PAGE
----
Details In Lil Boosie Acquittal Of First-Degree Murder
It was an emotional day in the courtroom for the Torence “Lil Boosie” Hatch first degree murder trial.
Lil Boosie put his fist in the air victoriously and his mother and family wept as the court clerk read “we the jury, find the defendant Torence Hatch, not guilty.”
Closing arguments had the courtroom on edge.
Before delivering a verdict, jurors got a chance to hear the attorneys argue their case one last time.
Prosecution lawyer Dana Cummings, began the morning by reintroducing evidence against Hatch.
Cummings replayed phone calls, read letters aloud and played lyrics in an attempt to prove Hatch guilty.
Cummings also tried to discredit her witness and cousin to Lil Boosie, Carvis “Donkey” Webb.
Cummings explained that Lil Boosie and Donkey worked on Michael Louding in order to get him to cooperate with them.
Cummings stated “Carvis Webb is a performer and he gave a performance on the stand. Carvis Webb is a professional at how to beat the system.”
Carvis Webb had an overturned murder conviction in 2000.
Small excerpts from the songs “187” and “Bodybag” were also played for jurors again.
“His [Boosie] lyrics are an admission. He’s calling out his hit man! This is a ‘yay, go murder’ celebration!” Cummings exclaimed.
The prosecution referred to Lil Boosie as an arrogant man.
“He [Boosie] doesn’t think anyone will hold him accountable,” Cummings argued.
Before sitting down, she warned the jury “I ask that you remember to use your common sense.”
The jury opted to not take a break in between arguments.
Defense attorney, Jason Williams began his rebuttal with the poker analogy used by one of the detectives to describe Michael “Marlo Mike” Louding “ace in a hole.”
“This whole case has been about deception,” Williams said. “This case would not go forward in Atlanta, California or New York without Michael Louding thoroughly being evaluated. Is he Schizophrenic? Bipolar? And that’s not CSI, that’s science!” Williams shouted.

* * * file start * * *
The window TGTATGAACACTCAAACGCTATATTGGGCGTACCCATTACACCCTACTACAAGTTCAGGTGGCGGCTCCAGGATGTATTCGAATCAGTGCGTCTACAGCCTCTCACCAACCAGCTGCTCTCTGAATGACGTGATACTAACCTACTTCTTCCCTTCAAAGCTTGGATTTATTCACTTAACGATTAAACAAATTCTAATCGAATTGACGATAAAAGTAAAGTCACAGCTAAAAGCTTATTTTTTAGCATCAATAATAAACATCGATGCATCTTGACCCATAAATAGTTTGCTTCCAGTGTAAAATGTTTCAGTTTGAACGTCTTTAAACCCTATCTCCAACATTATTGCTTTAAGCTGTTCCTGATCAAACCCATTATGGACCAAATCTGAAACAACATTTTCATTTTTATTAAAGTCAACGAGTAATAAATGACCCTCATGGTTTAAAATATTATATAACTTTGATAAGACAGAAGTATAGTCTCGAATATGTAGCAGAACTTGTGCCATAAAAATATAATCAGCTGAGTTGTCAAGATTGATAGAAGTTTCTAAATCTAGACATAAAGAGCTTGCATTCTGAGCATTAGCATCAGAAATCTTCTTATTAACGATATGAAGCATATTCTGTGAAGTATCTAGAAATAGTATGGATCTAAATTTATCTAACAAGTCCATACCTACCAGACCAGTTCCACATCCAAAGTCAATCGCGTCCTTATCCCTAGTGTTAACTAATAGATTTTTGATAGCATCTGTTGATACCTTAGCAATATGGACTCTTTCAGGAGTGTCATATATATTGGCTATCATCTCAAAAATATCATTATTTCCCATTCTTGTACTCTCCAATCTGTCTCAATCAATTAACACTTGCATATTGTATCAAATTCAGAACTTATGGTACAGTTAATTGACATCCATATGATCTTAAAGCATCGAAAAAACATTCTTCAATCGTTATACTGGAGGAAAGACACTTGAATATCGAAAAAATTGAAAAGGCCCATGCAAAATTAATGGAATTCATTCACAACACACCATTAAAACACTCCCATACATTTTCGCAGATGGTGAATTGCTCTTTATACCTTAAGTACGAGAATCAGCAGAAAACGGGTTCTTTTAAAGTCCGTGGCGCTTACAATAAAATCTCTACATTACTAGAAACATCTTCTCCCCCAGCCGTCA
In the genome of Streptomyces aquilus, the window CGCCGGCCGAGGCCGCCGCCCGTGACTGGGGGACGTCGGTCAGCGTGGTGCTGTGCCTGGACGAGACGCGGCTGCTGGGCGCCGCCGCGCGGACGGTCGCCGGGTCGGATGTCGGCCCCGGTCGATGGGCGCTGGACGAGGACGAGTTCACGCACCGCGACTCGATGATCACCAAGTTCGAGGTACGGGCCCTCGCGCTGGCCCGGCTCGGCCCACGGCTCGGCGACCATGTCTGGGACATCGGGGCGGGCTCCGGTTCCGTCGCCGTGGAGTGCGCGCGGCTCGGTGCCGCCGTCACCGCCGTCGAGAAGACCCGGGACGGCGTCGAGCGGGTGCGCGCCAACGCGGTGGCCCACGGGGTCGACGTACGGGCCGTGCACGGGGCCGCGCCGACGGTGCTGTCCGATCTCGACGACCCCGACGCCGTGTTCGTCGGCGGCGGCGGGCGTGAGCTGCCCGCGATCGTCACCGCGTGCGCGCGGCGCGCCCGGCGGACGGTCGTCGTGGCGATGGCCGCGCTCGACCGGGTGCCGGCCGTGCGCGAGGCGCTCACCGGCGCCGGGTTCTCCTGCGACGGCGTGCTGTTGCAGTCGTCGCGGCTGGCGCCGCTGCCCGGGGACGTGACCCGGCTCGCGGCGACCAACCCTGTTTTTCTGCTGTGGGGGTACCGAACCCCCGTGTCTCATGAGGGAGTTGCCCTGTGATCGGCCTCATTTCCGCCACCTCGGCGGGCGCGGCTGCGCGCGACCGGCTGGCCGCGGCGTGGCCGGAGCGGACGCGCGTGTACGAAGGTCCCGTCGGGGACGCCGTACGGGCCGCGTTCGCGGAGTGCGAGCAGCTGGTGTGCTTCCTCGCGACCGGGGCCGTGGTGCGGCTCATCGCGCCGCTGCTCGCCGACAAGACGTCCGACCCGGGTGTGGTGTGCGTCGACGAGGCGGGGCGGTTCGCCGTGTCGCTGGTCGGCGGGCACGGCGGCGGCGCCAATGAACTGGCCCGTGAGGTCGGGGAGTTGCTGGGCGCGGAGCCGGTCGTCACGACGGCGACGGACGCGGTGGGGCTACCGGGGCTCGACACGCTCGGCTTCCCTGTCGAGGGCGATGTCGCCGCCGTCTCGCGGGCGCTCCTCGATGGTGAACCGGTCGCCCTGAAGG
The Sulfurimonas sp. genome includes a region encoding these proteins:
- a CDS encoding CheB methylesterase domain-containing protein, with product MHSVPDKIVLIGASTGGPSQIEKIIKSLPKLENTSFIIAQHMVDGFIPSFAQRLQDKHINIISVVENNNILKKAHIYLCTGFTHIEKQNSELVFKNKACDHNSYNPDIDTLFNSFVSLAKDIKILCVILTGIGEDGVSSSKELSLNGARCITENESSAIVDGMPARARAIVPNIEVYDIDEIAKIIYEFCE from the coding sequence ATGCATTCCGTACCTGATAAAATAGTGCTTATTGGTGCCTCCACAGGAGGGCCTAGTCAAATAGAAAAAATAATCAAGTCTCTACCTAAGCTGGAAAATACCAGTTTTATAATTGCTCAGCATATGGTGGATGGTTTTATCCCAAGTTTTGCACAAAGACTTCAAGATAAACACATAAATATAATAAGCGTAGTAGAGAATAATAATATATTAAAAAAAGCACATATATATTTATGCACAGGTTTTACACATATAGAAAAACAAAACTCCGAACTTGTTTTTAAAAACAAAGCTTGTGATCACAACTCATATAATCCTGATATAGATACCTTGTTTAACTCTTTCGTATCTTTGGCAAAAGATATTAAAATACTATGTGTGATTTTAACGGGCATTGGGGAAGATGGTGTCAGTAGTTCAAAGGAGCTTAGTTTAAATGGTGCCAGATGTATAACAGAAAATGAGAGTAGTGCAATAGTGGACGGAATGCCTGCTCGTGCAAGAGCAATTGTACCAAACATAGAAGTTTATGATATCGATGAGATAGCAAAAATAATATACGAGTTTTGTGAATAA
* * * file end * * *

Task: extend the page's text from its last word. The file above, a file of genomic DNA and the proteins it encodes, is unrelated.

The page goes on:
The defense brought to light that Marlo Mike had a public defender, Margarette Lagatutta, which did not care about him.
“She [Lagattuta] could have had any seat in here [courtroom] but choose to sit next to Hillar Moore. The man who is going to prosecute him [Louding] for six murders; six life sentences.”
In regards to Hatch’s lyrics and tattoos, Williams said “this man is trying to sell albums. The first rule of marketing is to brand yourself.”
Williams used fashion mogul Ralph Lauren as an example.
“Ralph Lauren is not his real name. He [Lauren] has never played polo. Putting hearts and rainbows on your label is not going to sell albums. He is trying to sell as many albums as Ralph Lauren does T-shirts.”
The defense also argued that the prosecution was mainly concerned with the conviction of Hatch.
“If this isn’t about Boosie, why is he being tried before the person who is said to have killed more than most serial killers?” Williams asked.
In efforts to conclude, Williams said calmly: “Cops have been killed that same year Ice-T made ‘Cop Killer’…He [Ice-T] described it in great detail. Cops hated him. He is now playing a cop on T.V. every Thursday night.”
The defense continued with a portion left out of the letters written to Hatch from Louding that said “Please forgive me for putting you in this mess.”
Before sitting down, attorney Jason Williams said to the jury, “there’s only one fair and just verdict. ‘Not guilty.’ I’m begging you to hold fast and firm.”